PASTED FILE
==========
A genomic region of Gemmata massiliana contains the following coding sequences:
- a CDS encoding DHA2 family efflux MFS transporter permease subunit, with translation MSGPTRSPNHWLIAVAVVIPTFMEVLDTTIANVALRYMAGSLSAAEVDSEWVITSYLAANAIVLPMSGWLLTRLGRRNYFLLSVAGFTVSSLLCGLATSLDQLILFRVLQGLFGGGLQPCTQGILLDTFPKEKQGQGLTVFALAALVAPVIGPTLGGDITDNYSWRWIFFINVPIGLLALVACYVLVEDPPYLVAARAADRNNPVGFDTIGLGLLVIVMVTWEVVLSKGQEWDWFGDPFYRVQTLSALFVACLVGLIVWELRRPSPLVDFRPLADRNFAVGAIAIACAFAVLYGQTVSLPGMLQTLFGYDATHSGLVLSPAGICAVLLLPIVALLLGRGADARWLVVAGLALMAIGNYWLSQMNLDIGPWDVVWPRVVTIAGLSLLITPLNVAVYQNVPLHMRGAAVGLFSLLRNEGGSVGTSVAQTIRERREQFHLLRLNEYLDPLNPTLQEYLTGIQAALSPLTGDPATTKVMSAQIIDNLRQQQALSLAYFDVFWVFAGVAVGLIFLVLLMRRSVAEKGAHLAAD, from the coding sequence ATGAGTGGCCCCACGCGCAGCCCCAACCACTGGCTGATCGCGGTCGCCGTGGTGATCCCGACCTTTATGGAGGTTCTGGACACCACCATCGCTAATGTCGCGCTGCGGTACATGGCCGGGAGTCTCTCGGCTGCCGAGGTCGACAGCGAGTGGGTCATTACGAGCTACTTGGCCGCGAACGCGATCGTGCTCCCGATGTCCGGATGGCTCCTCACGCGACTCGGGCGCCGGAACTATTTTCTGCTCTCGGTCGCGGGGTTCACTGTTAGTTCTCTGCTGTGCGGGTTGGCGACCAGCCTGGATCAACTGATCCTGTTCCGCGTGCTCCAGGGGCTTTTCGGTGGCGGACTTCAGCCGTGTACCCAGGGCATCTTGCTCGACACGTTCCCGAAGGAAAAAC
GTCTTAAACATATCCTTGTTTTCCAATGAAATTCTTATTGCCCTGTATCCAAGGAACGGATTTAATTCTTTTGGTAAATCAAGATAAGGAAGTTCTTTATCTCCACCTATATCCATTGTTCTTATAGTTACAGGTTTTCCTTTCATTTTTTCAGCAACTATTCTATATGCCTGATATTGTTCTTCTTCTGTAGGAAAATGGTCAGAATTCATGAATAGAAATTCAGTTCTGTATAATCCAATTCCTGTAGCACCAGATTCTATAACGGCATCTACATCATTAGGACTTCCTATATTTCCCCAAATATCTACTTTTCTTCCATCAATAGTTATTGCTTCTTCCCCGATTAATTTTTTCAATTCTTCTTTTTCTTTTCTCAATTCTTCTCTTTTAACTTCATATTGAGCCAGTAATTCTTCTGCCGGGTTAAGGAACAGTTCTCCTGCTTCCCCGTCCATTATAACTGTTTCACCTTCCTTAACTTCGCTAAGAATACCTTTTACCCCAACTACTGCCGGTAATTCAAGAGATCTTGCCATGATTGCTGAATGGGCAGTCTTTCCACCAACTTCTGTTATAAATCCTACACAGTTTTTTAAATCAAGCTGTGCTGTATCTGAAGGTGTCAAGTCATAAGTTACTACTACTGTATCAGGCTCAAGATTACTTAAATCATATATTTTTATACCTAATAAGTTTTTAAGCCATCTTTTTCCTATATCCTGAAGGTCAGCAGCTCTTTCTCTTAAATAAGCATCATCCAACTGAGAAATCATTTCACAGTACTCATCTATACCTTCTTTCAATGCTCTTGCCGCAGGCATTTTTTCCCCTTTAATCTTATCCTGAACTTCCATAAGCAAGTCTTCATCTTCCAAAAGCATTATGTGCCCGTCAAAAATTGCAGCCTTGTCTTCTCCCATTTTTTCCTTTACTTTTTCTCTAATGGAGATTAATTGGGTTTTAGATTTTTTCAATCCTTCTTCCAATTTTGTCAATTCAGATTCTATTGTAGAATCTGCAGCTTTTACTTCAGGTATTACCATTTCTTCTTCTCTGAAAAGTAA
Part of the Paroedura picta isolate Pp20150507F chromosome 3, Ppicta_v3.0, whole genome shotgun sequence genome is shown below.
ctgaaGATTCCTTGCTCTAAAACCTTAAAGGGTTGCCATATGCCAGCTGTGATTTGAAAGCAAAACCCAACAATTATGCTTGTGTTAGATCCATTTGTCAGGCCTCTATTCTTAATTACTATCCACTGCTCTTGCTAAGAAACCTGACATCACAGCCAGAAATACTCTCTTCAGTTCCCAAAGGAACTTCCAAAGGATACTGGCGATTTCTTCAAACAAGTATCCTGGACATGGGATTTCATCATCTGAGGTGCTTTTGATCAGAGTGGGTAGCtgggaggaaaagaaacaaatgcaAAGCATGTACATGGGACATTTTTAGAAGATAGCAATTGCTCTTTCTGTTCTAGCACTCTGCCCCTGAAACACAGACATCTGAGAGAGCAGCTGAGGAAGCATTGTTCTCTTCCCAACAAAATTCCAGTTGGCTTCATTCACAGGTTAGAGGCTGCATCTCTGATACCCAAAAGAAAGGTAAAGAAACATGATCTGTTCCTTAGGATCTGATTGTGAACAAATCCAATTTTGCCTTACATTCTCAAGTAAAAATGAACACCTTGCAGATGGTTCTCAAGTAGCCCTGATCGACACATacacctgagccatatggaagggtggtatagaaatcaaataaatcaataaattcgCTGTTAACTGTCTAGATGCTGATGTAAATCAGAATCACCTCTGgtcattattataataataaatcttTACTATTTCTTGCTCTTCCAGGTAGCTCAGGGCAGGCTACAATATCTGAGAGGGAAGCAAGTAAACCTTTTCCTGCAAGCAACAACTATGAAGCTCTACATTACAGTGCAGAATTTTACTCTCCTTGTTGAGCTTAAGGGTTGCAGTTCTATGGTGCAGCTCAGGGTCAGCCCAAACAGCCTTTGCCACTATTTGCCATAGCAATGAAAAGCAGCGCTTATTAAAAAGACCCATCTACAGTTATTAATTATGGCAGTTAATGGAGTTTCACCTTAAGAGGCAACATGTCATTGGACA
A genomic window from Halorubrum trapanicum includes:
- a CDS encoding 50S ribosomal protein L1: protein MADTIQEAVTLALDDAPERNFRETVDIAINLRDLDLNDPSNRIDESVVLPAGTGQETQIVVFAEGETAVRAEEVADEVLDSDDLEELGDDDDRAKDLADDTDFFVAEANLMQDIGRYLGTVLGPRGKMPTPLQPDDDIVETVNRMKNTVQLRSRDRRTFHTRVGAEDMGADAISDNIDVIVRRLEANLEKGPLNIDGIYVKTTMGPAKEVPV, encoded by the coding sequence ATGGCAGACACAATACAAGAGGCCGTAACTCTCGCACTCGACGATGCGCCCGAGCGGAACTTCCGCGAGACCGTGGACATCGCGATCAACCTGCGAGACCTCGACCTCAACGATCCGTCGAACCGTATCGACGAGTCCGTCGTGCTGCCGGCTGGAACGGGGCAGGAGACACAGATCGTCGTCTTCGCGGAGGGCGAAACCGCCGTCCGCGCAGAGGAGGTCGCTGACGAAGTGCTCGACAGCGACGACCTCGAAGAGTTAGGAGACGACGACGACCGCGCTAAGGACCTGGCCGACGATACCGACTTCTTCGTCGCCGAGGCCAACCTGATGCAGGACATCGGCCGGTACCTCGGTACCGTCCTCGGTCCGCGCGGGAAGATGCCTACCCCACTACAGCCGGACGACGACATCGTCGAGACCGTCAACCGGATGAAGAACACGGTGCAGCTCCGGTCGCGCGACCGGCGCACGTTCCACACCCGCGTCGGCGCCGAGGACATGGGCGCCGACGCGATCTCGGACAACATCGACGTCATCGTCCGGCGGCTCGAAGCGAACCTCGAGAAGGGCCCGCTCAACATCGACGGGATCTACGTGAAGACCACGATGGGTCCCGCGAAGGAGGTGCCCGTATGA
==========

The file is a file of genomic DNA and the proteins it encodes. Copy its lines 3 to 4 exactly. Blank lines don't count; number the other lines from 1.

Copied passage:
GTCTTAAACATATCCTTGTTTTCCAATGAAATTCTTATTGCCCTGTATCCAAGGAACGGATTTAATTCTTTTGGTAAATCAAGATAAGGAAGTTCTTTATCTCCACCTATATCCATTGTTCTTATAGTTACAGGTTTTCCTTTCATTTTTTCAGCAACTATTCTATATGCCTGATATTGTTCTTCTTCTGTAGGAAAATGGTCAGAATTCATGAATAGAAATTCAGTTCTGTATAATCCAATTCCTGTAGCACCAGATTCTATAACGGCATCTACATCATTAGGACTTCCTATATTTCCCCAAATATCTACTTTTCTTCCATCAATAGTTATTGCTTCTTCCCCGATTAATTTTTTCAATTCTTCTTTTTCTTTTCTCAATTCTTCTCTTTTAACTTCATATTGAGCCAGTAATTCTTCTGCCGGGTTAAGGAACAGTTCTCCTGCTTCCCCGTCCATTATAACTGTTTCACCTTCCTTAACTTCGCTAAGAATACCTTTTACCCCAACTACTGCCGGTAATTCAAGAGATCTTGCCATGATTGCTGAATGGGCAGTCTTTCCACCAACTTCTGTTATAAATCCTACACAGTTTTTTAAATCAAGCTGTGCTGTATCTGAAGGTGTCAAGTCATAAGTTACTACTACTGTATCAGGCTCAAGATTACTTAAATCATATATTTTTATACCTAATAAGTTTTTAAGCCATCTTTTTCCTATATCCTGAAGGTCAGCAGCTCTTTCTCTTAAATAAGCATCATCCAACTGAGAAATCATTTCACAGTACTCATCTATACCTTCTTTCAATGCTCTTGCCGCAGGCATTTTTTCCCCTTTAATCTTATCCTGAACTTCCATAAGCAAGTCTTCATCTTCCAAAAGCATTATGTGCCCGTCAAAAATTGCAGCCTTGTCTTCTCCCATTTTTTCCTTTACTTTTTCTCTAATGGAGATTAATTGGGTTTTAGATTTTTTCAATCCTTCTTCCAATTTTGTCAATTCAGATTCTATTGTAGAATCTGCAGCTTTTACTTCAGGTATTACCATTTCTTCTTCTCTGAAAAGTAA
Part of the Paroedura picta isolate Pp20150507F chromosome 3, Ppicta_v3.0, whole genome shotgun sequence genome is shown below.